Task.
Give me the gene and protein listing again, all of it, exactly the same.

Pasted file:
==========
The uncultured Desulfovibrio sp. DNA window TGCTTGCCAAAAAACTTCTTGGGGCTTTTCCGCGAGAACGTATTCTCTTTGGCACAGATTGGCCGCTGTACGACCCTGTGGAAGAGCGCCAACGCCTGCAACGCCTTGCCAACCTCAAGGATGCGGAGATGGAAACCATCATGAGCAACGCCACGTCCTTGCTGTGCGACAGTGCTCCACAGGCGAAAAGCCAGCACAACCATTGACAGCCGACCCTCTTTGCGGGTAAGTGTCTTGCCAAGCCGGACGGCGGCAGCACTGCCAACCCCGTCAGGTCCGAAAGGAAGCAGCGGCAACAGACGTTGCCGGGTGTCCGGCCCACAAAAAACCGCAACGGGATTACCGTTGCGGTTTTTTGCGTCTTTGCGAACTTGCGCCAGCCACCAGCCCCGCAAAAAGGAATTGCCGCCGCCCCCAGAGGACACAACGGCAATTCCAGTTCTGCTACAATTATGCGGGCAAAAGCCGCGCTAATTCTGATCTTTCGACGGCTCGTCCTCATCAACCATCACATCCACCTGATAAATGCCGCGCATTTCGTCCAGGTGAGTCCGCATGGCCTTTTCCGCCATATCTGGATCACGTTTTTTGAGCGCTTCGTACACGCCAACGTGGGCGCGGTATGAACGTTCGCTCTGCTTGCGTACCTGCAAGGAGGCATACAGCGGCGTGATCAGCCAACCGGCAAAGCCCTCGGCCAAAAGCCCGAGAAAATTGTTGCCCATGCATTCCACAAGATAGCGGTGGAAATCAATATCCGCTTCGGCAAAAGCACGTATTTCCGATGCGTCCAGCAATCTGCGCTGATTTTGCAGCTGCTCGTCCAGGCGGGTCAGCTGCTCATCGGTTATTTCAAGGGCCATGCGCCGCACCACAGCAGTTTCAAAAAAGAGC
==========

The uncultured Desulfovibrio sp. DNA window TGCTTGCCAAAAAACTTCTTGGGGCTTTTCCGCGAGAACGTATTCTCTTTGGCACAGATTGGCCGCTGTACGACCCTGTGGAAGAGCGCCAACGCCTGCAACGCCTTGCCAACCTCAAGGATGCGGAGATGGAAACCATCATGAGCAACGCCACGTCCTTGCTGTGCGACAGTGCTCCACAGGCGAAAAGCCAGCACAACCATTGACAGCCGACCCTCTTTGCGGGTAAGTGTCTTGCCAAGCCGGACGGCGGCAGCACTGCCAACCCCGTCAGGTCCGAAAGGAAGCAGCGGCAACAGACGTTGCCGGGTGTCCGGCCCACAAAAAACCGCAACGGGATTACCGTTGCGGTTTTTTGCGTCTTTGCGAACTTGCGCCAGCCACCAGCCCCGCAAAAAGGAATTGCCGCCGCCCCCAGAGGACACAACGGCAATTCCAGTTCTGCTACAATTATGCGGGCAAAAGCCGCGCTAATTCTGATCTTTCGACGGCTCGTCCTCATCAACCATCACATCCACCTGATAAATGCCGCGCATTTCGTCCAGGTGAGTCCGCATGGCCTTTTCCGCCATATCTGGATCACGTTTTTTGAGCGCTTCGTACACGCCAACGTGGGCGCGGTATGAACGTTCGCTCTGCTTGCGTACCTGCAAGGAGGCATACAGCGGCGTGATCAGCCAACCGGCAAAGCCCTCGGCCAAAAGCCCGAGAAAATTGTTGCCCATGCATTCCACAAGATAGCGGTGGAAATCAATATCCGCTTCGGCAAAAGCACGTATTTCCGATGCGTCCAGCAATCTGCGCTGATTTTGCAGCTGCTCGTCCAGGCGGGTCAGCTGCTCATCGGTTATTTCAAGGGCCATGCGCCGCACCACAGCAGTTTCAAAAAAGAGC